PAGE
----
Struggling console manufacturer Sega has admitted it is scrapping its over Saturn. Saturn machine in the US, anticipating a massive loss from the withdrawal.
The signal that Sega had lost the console war with the Sony PlayStation and Nintendo N64 came with the announcement that it was expecting to write off Y40 billion for the year ending 31 March from its US market, and a worldwide net loss of Y32.8 billion. Sega had expected to make profits of Y2 billion worldwide.
But the US withdrawal has raised concerns that Sega could also pull the plug on selling the console in the UK.
Mike Welch, analyst at Inteco, said: 'Last year, the PlayStation sold about 1.2 million and the Saturn sold 90,000. The research we did revealed the PlayStation as a clear leader. Those planning to get a PlayStation as opposed to a Saturn was 4:1 in the UK and France, and 6:1 in Germany. That was in July 1997, and it got worse after that.'
A representative for Sega said: 'The problems are with the US market.
Sega is still committed to the UK. There is a portfolio of games that will come out by the end of the year for the Saturn. Next year the focus will be on the new hardware developed with Microsoft, code named Katana.'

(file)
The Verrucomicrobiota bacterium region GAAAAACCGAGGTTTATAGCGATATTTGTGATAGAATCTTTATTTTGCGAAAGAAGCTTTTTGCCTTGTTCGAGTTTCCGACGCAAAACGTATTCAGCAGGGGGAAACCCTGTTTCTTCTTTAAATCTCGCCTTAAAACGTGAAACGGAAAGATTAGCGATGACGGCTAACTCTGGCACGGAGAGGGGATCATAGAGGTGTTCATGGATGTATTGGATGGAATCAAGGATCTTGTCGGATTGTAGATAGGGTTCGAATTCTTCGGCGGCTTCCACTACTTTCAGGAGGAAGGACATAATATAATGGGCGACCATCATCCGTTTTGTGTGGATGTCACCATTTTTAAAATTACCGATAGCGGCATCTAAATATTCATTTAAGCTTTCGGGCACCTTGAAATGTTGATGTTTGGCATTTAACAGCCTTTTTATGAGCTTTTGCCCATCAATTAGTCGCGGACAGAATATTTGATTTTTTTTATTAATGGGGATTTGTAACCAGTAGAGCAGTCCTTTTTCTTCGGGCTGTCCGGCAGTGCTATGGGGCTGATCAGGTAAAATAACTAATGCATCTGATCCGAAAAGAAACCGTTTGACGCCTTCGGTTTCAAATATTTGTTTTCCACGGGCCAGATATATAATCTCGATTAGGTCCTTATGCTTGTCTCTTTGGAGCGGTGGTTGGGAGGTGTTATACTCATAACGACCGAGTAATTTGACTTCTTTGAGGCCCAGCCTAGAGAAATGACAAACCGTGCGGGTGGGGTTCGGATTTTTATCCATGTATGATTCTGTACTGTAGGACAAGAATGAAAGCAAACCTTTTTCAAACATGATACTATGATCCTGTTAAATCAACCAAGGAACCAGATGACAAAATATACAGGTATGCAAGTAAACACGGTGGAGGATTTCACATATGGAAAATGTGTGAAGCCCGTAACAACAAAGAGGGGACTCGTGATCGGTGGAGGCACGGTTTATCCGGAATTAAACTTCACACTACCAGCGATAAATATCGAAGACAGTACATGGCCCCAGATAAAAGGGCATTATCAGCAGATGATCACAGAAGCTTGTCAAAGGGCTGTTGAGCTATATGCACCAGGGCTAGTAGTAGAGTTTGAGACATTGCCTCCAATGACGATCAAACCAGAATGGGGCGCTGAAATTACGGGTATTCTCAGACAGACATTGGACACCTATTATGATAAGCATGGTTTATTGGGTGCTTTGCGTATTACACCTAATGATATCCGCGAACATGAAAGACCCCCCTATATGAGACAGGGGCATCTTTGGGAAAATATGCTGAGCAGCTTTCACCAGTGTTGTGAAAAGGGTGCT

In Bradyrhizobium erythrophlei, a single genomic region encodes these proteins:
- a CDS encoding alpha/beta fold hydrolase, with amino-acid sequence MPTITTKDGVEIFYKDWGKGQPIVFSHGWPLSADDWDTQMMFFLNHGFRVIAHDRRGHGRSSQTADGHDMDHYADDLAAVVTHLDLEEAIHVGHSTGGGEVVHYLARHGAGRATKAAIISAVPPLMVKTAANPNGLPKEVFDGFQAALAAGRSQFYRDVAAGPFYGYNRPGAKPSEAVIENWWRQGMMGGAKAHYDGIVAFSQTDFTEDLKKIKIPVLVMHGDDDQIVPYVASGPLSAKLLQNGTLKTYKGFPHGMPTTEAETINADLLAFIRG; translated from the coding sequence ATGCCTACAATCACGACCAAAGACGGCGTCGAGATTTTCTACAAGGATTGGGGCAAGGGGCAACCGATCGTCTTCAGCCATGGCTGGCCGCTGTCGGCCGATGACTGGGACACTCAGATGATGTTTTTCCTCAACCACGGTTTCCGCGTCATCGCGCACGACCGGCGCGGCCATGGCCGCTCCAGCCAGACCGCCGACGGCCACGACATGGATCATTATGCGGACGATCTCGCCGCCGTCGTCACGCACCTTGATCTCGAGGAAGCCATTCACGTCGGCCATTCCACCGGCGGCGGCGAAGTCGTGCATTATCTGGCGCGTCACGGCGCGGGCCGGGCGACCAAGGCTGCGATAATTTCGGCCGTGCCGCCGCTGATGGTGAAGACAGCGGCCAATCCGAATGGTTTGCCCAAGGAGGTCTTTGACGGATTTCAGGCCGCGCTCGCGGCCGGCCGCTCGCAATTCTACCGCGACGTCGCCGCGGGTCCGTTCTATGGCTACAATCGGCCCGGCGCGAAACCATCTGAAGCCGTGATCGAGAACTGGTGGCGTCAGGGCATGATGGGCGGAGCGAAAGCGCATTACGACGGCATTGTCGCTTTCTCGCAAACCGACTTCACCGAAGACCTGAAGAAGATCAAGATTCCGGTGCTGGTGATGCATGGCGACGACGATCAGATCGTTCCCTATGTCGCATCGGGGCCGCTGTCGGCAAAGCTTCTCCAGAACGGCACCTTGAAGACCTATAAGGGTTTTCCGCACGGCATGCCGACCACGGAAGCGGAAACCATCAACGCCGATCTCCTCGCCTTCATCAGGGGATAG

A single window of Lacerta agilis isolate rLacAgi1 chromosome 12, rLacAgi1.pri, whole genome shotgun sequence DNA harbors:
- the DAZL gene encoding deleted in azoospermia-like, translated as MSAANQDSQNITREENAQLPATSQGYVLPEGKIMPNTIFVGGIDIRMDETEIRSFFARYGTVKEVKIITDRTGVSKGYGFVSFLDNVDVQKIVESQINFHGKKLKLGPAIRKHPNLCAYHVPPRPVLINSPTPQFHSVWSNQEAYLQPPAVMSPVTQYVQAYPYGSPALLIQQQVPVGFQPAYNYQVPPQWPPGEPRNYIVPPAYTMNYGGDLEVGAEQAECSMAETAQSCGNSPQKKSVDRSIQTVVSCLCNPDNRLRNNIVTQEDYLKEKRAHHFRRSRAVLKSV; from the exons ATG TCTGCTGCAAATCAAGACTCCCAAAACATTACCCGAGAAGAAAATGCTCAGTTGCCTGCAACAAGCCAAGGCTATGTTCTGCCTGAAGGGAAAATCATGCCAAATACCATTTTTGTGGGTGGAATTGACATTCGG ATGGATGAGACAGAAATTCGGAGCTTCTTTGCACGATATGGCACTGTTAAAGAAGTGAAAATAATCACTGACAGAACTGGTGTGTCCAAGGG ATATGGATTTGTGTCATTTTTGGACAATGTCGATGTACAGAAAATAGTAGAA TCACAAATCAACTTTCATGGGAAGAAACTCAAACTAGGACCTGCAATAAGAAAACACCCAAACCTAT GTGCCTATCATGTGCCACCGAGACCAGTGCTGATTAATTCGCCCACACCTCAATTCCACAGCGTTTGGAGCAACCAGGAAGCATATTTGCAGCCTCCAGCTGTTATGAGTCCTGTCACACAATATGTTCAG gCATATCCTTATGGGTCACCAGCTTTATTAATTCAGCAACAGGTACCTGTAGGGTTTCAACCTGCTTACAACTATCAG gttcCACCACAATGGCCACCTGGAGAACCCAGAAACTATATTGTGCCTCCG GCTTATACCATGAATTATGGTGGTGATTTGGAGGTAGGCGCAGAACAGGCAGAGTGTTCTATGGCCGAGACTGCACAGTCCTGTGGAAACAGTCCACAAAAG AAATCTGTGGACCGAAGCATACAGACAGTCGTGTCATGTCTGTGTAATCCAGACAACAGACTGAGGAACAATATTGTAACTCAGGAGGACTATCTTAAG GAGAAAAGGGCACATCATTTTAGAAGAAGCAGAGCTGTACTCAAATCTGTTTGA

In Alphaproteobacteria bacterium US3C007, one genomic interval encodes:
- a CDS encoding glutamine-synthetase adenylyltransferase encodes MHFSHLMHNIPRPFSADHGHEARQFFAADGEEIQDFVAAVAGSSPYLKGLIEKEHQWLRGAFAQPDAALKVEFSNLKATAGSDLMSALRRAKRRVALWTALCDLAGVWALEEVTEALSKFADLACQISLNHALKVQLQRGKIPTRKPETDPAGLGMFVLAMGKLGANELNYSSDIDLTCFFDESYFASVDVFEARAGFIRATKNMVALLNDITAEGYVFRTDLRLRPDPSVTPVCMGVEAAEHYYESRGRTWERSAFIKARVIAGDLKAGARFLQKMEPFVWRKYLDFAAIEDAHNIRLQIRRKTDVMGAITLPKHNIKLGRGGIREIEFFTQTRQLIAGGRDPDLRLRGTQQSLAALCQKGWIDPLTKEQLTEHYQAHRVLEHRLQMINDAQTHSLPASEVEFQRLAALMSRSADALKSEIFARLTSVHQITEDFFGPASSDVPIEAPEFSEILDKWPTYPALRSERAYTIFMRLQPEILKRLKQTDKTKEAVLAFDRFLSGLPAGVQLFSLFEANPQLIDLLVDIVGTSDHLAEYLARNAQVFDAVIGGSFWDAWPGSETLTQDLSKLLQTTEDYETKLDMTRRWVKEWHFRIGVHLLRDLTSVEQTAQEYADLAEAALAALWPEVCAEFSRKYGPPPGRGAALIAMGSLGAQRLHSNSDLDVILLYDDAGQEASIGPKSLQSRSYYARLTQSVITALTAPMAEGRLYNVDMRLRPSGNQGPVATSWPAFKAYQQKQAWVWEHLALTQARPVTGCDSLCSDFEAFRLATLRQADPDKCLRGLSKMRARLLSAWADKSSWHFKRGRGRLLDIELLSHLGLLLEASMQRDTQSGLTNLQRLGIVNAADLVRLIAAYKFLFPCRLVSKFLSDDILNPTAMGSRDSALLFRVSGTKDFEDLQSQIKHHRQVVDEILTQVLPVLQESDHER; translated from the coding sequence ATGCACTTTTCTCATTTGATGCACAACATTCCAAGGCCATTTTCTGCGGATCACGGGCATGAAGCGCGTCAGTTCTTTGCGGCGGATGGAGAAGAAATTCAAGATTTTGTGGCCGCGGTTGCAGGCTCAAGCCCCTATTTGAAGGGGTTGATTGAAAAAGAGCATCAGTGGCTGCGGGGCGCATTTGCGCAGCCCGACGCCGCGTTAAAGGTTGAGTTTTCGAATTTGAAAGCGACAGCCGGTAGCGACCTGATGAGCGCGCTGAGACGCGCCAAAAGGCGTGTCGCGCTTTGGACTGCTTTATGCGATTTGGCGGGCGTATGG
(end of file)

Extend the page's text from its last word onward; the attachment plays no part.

Rob Borland, marketing manager of THE Games, said: 'Sega has a very low market share, something like one per cent in hardware and software is insignificant. The Saturn is now appearing in low cost bundles and that usually signals an exit from the market.'
Borland added that retailers had already decided which consoles they were backing, and it could be seen by the lack of space given to Saturns.
He continued: 'Sega has tied its colours to the mast already - it will throw everything it has behind Katana next year. So why should retailers continue to back the Saturn.'
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